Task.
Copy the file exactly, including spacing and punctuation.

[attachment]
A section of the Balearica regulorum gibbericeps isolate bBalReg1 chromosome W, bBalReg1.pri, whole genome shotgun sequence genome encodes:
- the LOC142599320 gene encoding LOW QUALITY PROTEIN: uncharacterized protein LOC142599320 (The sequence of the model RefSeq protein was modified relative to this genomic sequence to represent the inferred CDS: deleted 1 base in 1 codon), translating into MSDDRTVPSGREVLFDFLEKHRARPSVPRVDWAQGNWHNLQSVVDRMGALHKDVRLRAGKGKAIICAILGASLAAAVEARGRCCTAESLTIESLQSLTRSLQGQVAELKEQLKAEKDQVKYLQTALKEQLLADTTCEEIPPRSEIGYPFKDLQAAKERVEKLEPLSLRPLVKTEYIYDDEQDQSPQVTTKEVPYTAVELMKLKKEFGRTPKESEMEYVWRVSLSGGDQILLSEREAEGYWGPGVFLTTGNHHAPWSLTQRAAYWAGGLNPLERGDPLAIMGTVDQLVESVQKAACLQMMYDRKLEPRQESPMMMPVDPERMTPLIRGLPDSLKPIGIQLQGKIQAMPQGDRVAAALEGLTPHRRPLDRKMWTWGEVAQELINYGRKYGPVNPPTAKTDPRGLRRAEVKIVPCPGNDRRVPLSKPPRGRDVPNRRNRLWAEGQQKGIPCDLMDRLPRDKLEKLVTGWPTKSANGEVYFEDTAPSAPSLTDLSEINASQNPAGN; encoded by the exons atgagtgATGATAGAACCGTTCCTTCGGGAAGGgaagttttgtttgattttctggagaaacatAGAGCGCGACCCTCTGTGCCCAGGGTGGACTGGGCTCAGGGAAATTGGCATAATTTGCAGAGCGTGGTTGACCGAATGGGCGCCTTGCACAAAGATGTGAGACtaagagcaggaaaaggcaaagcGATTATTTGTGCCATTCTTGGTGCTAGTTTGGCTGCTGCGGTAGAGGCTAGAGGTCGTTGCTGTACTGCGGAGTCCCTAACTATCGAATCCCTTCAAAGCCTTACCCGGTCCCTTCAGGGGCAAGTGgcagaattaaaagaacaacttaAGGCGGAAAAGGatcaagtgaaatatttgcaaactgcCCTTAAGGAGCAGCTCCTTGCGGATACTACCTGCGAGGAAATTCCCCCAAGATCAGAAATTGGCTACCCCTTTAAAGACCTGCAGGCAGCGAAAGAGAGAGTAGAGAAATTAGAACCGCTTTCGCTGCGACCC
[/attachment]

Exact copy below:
A section of the Balearica regulorum gibbericeps isolate bBalReg1 chromosome W, bBalReg1.pri, whole genome shotgun sequence genome encodes:
- the LOC142599320 gene encoding LOW QUALITY PROTEIN: uncharacterized protein LOC142599320 (The sequence of the model RefSeq protein was modified relative to this genomic sequence to represent the inferred CDS: deleted 1 base in 1 codon), translating into MSDDRTVPSGREVLFDFLEKHRARPSVPRVDWAQGNWHNLQSVVDRMGALHKDVRLRAGKGKAIICAILGASLAAAVEARGRCCTAESLTIESLQSLTRSLQGQVAELKEQLKAEKDQVKYLQTALKEQLLADTTCEEIPPRSEIGYPFKDLQAAKERVEKLEPLSLRPLVKTEYIYDDEQDQSPQVTTKEVPYTAVELMKLKKEFGRTPKESEMEYVWRVSLSGGDQILLSEREAEGYWGPGVFLTTGNHHAPWSLTQRAAYWAGGLNPLERGDPLAIMGTVDQLVESVQKAACLQMMYDRKLEPRQESPMMMPVDPERMTPLIRGLPDSLKPIGIQLQGKIQAMPQGDRVAAALEGLTPHRRPLDRKMWTWGEVAQELINYGRKYGPVNPPTAKTDPRGLRRAEVKIVPCPGNDRRVPLSKPPRGRDVPNRRNRLWAEGQQKGIPCDLMDRLPRDKLEKLVTGWPTKSANGEVYFEDTAPSAPSLTDLSEINASQNPAGN; encoded by the exons atgagtgATGATAGAACCGTTCCTTCGGGAAGGgaagttttgtttgattttctggagaaacatAGAGCGCGACCCTCTGTGCCCAGGGTGGACTGGGCTCAGGGAAATTGGCATAATTTGCAGAGCGTGGTTGACCGAATGGGCGCCTTGCACAAAGATGTGAGACtaagagcaggaaaaggcaaagcGATTATTTGTGCCATTCTTGGTGCTAGTTTGGCTGCTGCGGTAGAGGCTAGAGGTCGTTGCTGTACTGCGGAGTCCCTAACTATCGAATCCCTTCAAAGCCTTACCCGGTCCCTTCAGGGGCAAGTGgcagaattaaaagaacaacttaAGGCGGAAAAGGatcaagtgaaatatttgcaaactgcCCTTAAGGAGCAGCTCCTTGCGGATACTACCTGCGAGGAAATTCCCCCAAGATCAGAAATTGGCTACCCCTTTAAAGACCTGCAGGCAGCGAAAGAGAGAGTAGAGAAATTAGAACCGCTTTCGCTGCGACCC